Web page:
15. 15. NETSPECTI VE www.netspective.com Service s Modern integration Application A Data Functionality Presentation Feature Y Feature X Application B Data Functionality Presentation Feature Y Feature X Feature Z Create API between applications, integrate data, create new data Application A Data Functionality Presentation Feature Z Feature X Application B Data Functionality Presentation Feature Y Feature X Feature Z D B Create common services and have all applications use them REST SOAP, RMI SOA ETL WOA APIs
  16. 16. www.netspective.com Create a formal Enterprise Integration Group (EIG) Even get a cool logo and team mascot.
  17. 17. www.netspective.com Start cataloging and formalizing use of enterprise integration patterns. You’re not the first (or second) to see these problems.
  18. 18. www.netspective.com Learn about ESB and ETL. Don’t hand code things.
  19. 19. www.netspective.com Create a technical profile questionnaire and checklist Don’t hand code things.
  20. 20. www.netspective.com Lets see what all of this looks like in practice. You can do this in less than 40 manhours of work.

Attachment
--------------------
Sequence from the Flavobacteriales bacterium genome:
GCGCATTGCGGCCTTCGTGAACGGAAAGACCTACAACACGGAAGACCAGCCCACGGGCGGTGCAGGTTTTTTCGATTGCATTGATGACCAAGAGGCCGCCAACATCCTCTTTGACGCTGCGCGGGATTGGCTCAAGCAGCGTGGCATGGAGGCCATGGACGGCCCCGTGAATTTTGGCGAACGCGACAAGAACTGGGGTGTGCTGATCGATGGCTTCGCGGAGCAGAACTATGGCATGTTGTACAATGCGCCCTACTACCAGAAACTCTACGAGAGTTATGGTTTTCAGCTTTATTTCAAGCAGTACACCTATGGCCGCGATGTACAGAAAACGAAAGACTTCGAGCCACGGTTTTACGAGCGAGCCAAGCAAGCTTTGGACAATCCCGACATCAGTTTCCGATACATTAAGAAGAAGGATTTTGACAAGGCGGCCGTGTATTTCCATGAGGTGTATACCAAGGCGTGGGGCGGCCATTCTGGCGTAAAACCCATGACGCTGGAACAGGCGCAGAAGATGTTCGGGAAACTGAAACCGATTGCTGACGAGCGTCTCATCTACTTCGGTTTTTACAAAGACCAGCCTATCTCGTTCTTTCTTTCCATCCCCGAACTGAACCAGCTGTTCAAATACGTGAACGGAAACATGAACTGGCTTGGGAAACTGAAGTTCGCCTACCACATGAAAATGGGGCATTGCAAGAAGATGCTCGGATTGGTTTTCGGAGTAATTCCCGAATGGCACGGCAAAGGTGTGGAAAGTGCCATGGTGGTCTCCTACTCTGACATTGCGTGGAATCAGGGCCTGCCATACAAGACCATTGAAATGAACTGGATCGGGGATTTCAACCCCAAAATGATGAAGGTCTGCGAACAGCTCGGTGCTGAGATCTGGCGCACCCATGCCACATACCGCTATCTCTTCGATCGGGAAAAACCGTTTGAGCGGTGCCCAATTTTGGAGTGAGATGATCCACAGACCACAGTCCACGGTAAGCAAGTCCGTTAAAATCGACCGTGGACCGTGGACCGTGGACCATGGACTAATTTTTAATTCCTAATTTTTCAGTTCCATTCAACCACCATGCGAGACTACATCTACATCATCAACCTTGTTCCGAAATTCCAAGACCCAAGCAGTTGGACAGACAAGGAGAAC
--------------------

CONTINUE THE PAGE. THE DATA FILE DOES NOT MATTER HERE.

21. 21. NETSPECTI VE www.netspective.com Start with read-centric integration, move to enrichment later Where users spend time What they’re missing The image cannot be displayed. Your computer may not have enough memory to open the image, or the image may have been corrupted. Restart your computer, and then open the file again. If the red x still appears, you may have to delete the image and then insert it again.
  22. 22. NETSPECTI VE www.netspective.com Stop and think about workflows Sexy but wrong: Device-centric closed systems Dull but right: Workflow-centric open solutions
  23. 23. NETSPECTI VE www.netspective.com Promote “Outside-in” architecture Think about clinical and hospital operations and processes as a collection of business capabilities or services that can be delivered across organizations.
  24. 24. NETSPECTI VE www.netspective.com Promote “Outside-in” architecture Patients and Referral Partners Clinical Personnel Admin Personnel IT Personnel Unsophisticated and less agile focus Sophisticated and more agile focus Inside-out focus Outside-in focus